De­cod­ing the oil deal

Executive Magazine - - Front Page - By Matt Nash

More ques­tions than an­swers from Bas­sil-Berri meet­ing

Par­lia­ment Speaker Nabih Berri is hav­ing trou­ble mak­ing up his mind. Or so it seems. On July 1, Berri and For­eign Min­is­ter Ge­bran Bas­sil struck an un­ex­pected deal. The agree­ment was touted as a bull­dozer clear­ing the fi­nal bar­rier that, for over three years, has blocked the con­clu­sion of Le­banon’s first off­shore oil and gas li­cens­ing round. The par­ties, how­ever, have cho­sen a very odd strat­egy for build­ing na­tional con­sen­sus around their deal. By all ac­counts, they haven’t shared the de­tails widely, and the terms of the deal com­ing from the speaker’s side vary de­pend­ing on what you read. At the time of writ­ing, this looks more like a me­dia stunt than a news de­vel­op­ment.


The search for oil and gas un­der Le­banese ter­ri­tory be­gan be­fore the ter­ri­tory was tech­ni­cally Le­banese. Some five years prior to Le­banon’s 1943 dec­la­ra­tion of in­de­pen­dence, the Iraq Petroleum Com­pany drilled an on­shore well. The com­pany did not make any dis­cov­er­ies, but the search con­tin­ued (both via drilling and sur­vey­ing) un­til the early 1970s. In 1993, the govern­ment again be­gan look­ing for hy­dro­car­bons, com­mis­sion­ing a two-di­men­sional (2-D) seis­mic sur­vey off the coast of Tripoli, in the north. Since then, oil stayed on politi­cians’ brains, but move­ment has typ­i­cally been slow, with one ex­cep­tion: Na­jib Miqati’s 2011-2013 cab­i­net. With a newly minted off­shore hy­dro­car­bon law on the books, thenEn­ergy Min­is­ter Bas­sil clearly made the cre­ation of a Le­banese oil and gas sec­tor a top pri­or­ity, and the cab­i­net largely backed him.

In De­cem­ber 2012, af­ter se­cur­ing the cab­i­net’s ap­proval, Bas­sil an­nounced the ap­point­ment of six board mem­bers for the Le­banese Petroleum Ad­min­is­tra­tion (LPA), a reg­u­la­tor for the sec­tor, which the 2010 off­shore law called for. [By way of con­trast, an elec­tric­ity sec­tor reg­u­la­tor called for in a 2002 law re­mains ink on pa­per to this day.] In Fe­bru­ary 2013 – only 80 days af­ter its board was ap­pointed – the LPA opened a pre-qual­i­fi­ca­tion round to se­lect which in­ter­na­tional oil and gas com­pa­nies would be al­lowed to bid in the first li­cens­ing round. The pre-qual­i­fi­ca­tion process went as planned, and in April 2013, 46 com­pa­nies were given the green light to par­tic­i­pate in the round, sched­uled to open the fol­low­ing month. There was only one prob­lem. Miqati had re­signed at the end of March be­fore much-needed work on oil and gas was fin­ished. Most press­ing were two de­crees needed for the li­cens­ing round (one de­lin­eates Le­banon’s off­shore blocks and the other in­cludes a model con­tract to be signed be­tween the state and com­pa­nies keen to drill as well as de­tails on how the bid­ding will hap­pen and how of­fers will be eval­u­ated). Shortly af­ter Prime Min­is­ter Tam­mam Salam formed a govern­ment in Fe­bru­ary 2014, he tasked a min­is­te­rial com­mit­tee with study­ing the de­crees. They have yet to be ap­proved.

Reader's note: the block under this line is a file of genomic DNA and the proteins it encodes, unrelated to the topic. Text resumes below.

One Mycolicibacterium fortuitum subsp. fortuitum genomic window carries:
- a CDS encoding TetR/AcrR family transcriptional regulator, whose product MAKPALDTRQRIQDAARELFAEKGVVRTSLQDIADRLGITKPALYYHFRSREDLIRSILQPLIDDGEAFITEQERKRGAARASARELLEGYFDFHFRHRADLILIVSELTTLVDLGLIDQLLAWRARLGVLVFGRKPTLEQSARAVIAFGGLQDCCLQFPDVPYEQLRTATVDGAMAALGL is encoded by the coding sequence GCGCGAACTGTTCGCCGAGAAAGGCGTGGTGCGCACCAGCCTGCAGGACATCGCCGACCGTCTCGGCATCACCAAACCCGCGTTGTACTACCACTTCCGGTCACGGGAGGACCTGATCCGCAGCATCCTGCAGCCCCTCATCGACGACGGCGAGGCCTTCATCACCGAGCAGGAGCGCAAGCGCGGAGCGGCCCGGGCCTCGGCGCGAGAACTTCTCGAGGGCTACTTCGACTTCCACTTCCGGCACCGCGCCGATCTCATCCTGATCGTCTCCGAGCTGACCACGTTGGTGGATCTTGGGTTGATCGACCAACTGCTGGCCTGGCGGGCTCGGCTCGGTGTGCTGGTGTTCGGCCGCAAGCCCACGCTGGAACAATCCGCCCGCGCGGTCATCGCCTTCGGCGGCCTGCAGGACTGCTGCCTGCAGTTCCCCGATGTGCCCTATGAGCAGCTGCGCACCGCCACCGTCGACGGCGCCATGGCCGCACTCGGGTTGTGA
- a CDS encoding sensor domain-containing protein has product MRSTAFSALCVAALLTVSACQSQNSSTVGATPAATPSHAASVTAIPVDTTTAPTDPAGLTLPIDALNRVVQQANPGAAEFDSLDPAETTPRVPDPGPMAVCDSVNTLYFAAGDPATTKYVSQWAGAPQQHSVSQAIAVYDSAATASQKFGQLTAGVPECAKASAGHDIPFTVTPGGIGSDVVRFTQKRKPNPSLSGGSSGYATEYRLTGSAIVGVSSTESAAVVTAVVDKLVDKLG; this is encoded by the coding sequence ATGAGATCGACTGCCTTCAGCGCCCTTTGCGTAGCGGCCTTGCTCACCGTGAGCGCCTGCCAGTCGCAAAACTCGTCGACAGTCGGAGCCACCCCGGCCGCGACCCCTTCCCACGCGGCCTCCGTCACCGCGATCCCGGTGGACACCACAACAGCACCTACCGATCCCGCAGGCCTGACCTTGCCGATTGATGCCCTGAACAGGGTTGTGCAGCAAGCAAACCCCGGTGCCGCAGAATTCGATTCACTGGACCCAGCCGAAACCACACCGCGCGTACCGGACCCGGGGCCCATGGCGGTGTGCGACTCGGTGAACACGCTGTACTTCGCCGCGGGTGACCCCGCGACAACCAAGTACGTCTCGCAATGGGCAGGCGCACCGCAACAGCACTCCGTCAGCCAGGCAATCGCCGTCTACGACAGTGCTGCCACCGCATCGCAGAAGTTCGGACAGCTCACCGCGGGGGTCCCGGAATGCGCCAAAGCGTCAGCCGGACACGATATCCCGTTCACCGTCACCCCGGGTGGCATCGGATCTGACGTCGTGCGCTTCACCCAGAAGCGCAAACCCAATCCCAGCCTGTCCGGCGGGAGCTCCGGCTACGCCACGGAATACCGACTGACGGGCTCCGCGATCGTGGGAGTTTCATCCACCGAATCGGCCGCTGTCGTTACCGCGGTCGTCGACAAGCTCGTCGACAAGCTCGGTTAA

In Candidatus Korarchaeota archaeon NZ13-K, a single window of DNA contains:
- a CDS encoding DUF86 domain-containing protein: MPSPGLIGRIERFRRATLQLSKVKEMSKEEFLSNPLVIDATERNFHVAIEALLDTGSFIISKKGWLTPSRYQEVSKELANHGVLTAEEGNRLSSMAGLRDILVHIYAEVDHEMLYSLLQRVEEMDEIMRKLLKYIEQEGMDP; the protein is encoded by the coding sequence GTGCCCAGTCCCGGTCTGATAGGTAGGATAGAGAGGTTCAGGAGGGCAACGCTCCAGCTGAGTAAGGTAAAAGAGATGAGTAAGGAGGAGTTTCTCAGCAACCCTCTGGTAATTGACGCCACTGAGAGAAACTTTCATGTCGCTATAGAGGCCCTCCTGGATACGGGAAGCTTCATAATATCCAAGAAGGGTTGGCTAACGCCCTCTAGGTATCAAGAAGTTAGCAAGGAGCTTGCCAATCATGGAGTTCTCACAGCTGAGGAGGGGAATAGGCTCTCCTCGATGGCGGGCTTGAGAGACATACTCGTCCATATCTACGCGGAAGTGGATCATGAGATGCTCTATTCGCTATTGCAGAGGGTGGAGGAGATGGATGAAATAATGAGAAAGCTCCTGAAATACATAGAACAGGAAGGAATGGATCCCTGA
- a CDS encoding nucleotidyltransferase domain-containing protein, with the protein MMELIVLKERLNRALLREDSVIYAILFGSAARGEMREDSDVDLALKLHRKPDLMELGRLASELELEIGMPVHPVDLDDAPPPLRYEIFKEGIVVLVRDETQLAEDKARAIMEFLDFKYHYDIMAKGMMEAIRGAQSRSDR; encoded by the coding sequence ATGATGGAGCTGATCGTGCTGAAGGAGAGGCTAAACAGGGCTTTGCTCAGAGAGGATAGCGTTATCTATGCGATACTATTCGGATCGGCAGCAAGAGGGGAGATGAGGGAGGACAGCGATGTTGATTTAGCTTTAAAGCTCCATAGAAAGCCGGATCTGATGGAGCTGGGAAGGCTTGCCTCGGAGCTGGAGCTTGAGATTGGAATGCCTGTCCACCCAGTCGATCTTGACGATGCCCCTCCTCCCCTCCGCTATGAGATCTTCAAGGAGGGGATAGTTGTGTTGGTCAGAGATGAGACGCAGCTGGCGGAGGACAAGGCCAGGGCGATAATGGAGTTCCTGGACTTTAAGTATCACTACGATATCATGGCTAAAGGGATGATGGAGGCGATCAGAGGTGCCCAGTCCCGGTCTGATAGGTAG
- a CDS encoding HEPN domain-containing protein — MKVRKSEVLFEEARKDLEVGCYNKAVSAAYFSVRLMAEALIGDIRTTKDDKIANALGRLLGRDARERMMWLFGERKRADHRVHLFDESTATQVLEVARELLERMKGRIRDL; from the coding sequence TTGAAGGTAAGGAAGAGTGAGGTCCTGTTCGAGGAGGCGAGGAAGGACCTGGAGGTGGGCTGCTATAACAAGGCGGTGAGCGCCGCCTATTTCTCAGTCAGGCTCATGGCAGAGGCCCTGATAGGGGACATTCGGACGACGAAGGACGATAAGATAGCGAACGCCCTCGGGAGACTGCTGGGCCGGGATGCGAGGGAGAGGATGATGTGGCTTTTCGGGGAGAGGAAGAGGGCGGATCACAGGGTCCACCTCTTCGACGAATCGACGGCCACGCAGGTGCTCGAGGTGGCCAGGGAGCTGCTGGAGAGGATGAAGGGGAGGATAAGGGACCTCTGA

Since 2013, it has been quite clear that one of the big­gest bar­ri­ers to get­ting the de­crees passed lies in a dis­agree­ment in­volv­ing Berri. The speaker wanted to open all ten blocks for bid­ding. The LPA, mean­while, rec­om­mended open­ing only five, a po­si­tion Bas­sil sup­ported. In ei­ther sce­nario, fewer con­tracts would be signed than blocks put on of­fer. An­nounc­ing the Berri-Bas­sil deal, nei­ther Bas­sil nor Berri’s con­fi­dant, Fi­nance Min­is­ter Ali Has­san Khalil, men­tioned any­thing about which blocks to open for bids. Speak­ing to Ex­ec­u­tive two weeks af­ter the deal was done, Ce­sar Abi Khalil, a former Bas­sil ad­vi­sor (cur­rently coun­sel­ing En­ergy Min­is­ter Arthur Nazar­ian), at first reads an amended ver­sion of the state­ment is­sued af­ter the Berri-Bas­sil meet­ing.